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Steven Donziger, who has spent nearly two years on house arrest as a result of Chevron's retaliatory prosecution of him in the wake of his legal team's 2013 courtroom victory over the oil giant, spoke at a rally for his freedom outside his New York City apartment on July 6, 2021. (Photo: Steven Donziger via Twitter)

Steven Donziger, who has spent nearly two years on house arrest as a result of Chevron's retaliatory prosecution of him in the wake of his legal team's 2013 courtroom victory over the oil giant, spoke at a rally for his freedom outside his New York City apartment on July 6, 2021. (Photo: Steven Donziger via Twitter)

On 700th Day of House Arrest, Allies Rally for Freedom of Steven Donziger

"If we do not now stop corporations like Chevron from weaponizing the law, the rights of all earth defenders will be in jeopardy," said the human rights attorney.

Kenny Stancil

On the 700th day of Steven Donziger's house arrest, supporters of the human rights attorney gathered outside his New York City apartment on Tuesday night to demand his release and to mourn the 2,000 residents of the Amazon rainforest who have died as a result of carcinogenic fossil fuel pollution.

Donziger led the legal team, which represented more than 30,000 Indigenous people and farmworkers harmed by over three decades of oil drilling in Ecuador, that won a $9.5 billion judgement against Chevron in 2013 for deliberately dumping more than 16 billion gallons of toxic wastewater and other hazardous pollutants in the delicate Amazonian ecosystem—resulting in a "rainforest Chernobyl" that has caused widespread suffering throughout the local population.

In the wake of that historic victory, the oil giant relentlessly demonized and prosecuted Donziger, turning him into a "corporate political prisoner," as his allies describe him. As a result of Chevron's retaliation, the human rights attorney has endured almost two years of house arrest on a misdemeanor charge that carries a maximum sentence of six months. 

"If we do not now stop corporations like Chevron from weaponizing the law, the rights of all earth defenders will be in jeopardy," said Donziger, who spoke for a few minutes at the rally.

"Please let's remember the people of Ecuador," the human rights attorney stressed in his remarks. "I was part of an international legal team that won a $9.5 billion judgement against Chevron on behalf of Indigenous peoples and farmer communities who started with no money."

"Texaco and Chevron thought they couldn't do this kind of thing," Donziger continued. "They counted on people not being able to fight back."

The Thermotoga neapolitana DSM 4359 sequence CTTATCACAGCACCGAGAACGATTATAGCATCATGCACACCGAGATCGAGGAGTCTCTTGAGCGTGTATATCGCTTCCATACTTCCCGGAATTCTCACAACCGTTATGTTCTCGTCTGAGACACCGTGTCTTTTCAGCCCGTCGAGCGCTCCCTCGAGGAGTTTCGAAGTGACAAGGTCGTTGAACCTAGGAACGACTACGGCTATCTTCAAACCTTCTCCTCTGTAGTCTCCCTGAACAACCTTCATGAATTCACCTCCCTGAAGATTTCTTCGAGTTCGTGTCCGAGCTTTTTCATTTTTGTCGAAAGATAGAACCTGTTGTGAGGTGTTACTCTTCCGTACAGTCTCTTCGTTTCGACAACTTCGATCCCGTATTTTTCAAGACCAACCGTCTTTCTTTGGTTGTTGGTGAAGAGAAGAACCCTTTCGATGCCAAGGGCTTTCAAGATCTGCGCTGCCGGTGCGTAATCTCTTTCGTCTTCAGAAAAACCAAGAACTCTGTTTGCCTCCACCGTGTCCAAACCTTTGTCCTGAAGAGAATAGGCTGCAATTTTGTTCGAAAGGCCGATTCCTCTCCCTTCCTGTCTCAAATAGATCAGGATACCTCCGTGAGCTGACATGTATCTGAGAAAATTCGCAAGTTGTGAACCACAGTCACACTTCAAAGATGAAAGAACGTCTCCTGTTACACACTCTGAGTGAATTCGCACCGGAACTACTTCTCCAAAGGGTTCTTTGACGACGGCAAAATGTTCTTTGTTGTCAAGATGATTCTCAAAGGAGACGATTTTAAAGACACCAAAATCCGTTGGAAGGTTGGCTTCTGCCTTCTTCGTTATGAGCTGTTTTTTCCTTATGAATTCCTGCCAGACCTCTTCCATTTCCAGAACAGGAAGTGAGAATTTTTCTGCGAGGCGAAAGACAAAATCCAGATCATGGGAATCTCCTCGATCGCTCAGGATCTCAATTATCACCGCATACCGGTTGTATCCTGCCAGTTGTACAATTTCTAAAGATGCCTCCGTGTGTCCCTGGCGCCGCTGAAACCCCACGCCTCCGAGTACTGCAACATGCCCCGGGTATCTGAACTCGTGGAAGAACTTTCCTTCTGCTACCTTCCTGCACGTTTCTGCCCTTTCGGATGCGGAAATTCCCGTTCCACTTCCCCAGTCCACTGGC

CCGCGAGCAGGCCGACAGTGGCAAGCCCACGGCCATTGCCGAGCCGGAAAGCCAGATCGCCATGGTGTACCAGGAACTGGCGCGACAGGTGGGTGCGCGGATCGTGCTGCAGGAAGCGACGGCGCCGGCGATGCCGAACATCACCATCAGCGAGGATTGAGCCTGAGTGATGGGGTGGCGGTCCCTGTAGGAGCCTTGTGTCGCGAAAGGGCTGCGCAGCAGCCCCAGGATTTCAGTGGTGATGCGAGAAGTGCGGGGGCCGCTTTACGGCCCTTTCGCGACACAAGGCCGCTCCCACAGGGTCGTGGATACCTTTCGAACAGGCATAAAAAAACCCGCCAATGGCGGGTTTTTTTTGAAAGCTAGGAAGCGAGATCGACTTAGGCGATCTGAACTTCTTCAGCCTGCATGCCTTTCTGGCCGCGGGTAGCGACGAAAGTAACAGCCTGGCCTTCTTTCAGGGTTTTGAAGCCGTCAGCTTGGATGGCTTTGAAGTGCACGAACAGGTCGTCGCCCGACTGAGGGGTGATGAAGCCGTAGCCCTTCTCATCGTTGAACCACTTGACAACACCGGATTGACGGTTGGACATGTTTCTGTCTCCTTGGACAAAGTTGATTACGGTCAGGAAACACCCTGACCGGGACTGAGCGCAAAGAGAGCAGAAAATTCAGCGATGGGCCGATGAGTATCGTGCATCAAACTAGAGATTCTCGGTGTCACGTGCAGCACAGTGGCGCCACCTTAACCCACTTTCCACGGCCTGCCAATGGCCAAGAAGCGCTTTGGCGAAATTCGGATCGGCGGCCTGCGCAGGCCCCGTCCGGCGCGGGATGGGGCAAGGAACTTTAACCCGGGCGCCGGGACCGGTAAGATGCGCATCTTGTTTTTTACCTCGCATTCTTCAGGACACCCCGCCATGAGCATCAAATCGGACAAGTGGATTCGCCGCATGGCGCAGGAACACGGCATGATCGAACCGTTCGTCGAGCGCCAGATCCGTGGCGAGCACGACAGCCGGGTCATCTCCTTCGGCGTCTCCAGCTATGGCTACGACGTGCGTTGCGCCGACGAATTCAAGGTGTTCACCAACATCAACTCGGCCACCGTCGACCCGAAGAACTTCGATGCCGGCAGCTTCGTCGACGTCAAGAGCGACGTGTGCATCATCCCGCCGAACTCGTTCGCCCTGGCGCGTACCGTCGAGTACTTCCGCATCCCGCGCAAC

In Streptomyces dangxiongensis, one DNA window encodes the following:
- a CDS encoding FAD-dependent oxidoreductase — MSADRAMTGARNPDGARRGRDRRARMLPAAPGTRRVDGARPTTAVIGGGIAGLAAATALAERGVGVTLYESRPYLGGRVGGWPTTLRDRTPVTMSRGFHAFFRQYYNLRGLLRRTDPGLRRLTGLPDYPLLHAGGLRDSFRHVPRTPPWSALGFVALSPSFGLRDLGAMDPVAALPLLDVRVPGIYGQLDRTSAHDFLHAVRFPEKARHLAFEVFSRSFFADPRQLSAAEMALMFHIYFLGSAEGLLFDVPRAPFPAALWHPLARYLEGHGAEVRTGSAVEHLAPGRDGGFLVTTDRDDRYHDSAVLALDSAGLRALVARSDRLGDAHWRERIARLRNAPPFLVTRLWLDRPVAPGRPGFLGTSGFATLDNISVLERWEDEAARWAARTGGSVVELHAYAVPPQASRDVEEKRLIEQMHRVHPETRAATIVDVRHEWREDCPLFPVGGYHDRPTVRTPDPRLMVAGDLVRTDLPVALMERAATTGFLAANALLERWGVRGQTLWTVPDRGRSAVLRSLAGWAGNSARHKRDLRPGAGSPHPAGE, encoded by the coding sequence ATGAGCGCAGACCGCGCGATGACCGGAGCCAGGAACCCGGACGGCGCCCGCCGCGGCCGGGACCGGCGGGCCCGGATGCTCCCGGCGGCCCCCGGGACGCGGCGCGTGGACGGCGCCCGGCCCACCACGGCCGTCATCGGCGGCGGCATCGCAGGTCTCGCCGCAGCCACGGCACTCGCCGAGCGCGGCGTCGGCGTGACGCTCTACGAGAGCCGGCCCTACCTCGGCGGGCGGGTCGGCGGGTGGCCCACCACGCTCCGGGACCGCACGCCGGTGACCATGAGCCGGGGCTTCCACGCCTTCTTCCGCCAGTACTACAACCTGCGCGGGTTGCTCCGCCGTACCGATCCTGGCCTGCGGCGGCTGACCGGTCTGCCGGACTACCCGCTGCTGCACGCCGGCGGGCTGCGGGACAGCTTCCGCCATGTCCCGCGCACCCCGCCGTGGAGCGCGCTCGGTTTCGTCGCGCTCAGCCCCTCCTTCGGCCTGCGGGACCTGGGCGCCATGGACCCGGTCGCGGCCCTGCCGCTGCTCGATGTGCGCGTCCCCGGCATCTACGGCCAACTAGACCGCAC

"And we figured out a way through grit and struggle and tenacity and the support of so many people and of course the unbelievable leadership at the community level in Ecuador to do a lawsuit, to play by the rules, to hold them accountable," he added, "for the worst environmental disaster in the world ever created by an oil company."

Given that "this was an American company that went down to the Amazon and destroyed the lands of the Indigenous peoples," Donziger emphasized that it is the responsibility of people in the U.S. to hold Chevron accountable.

Donziger was joined by activist celebrities including Pink Floyd co-founder Roger Waters and actor Susan Sarandon, as well as New York City Council member Sandy Nurse and Amazon Shuar leader Lino Wampustrik and hundreds of additional supporters.

Tuesday night's rally for Donziger's freedom was followed by a vigil "to honor the 2,000 Ecuadorians who have died from Chevron's pollution."

Donziger's imprisonment began shortly after U.S. District Judge Lewis A. Kaplan of the Southern District of New York, a former corporate lawyer with investments in Chevron, held Donziger in contempt of court in July 2019 for refusing to turn over his computer and cell phone to the fossil fuel company, a move that would have disclosed privileged client information.

Although the 2013 ruling against Chevron was upheld by three Ecuadorian courts, the oil giant moved its operations out of the country to avoid paying for cleanup, alleged that the $9.5 billion settlement had been fraudulently obtained, and began what six House Democrats described in April as an "unjust legal assault" on Donziger.

Donziger has also received support from human rights organizations and nearly 70 Nobel Prize Laureates, including 1997 peace prize recipient Jody Williams, who argued in May that Donziger's ongoing detention and the criminal contempt case against him is a "gross miscarriage of justice" meant to discourage others from challenging corporations' human rights violations and environmental degradations. 

While the U.S. Attorney's Office for the Southern District of New York chose not to prosecute Donziger's misdemeanor contempt of court charge, Kaplan hand-picked a right-wing colleague, Judge Loretta Preska, to hear the case.

Kaplan and Preska, previously a leader in the Chevron-funded Federalist Society, then selected Rita Glavin, an attorney at Seward & Kissel LLP, to act as a special prosecutor even though her law partner was a former member of Chevron's board of directors and Chevron had been one of the firm's clients.

Unsurprisingly, Donziger described his May 10 trial as a "charade." Despite the fact that he has already been confined to his home for nearly 24 months, including over 20 months prior to his trial, Donziger faces six months in prison if convicted.

The Intercept noted earlier this year that "no attorney without a criminal record in the federal court system has ever before been detained pretrial for a misdemeanor offense."


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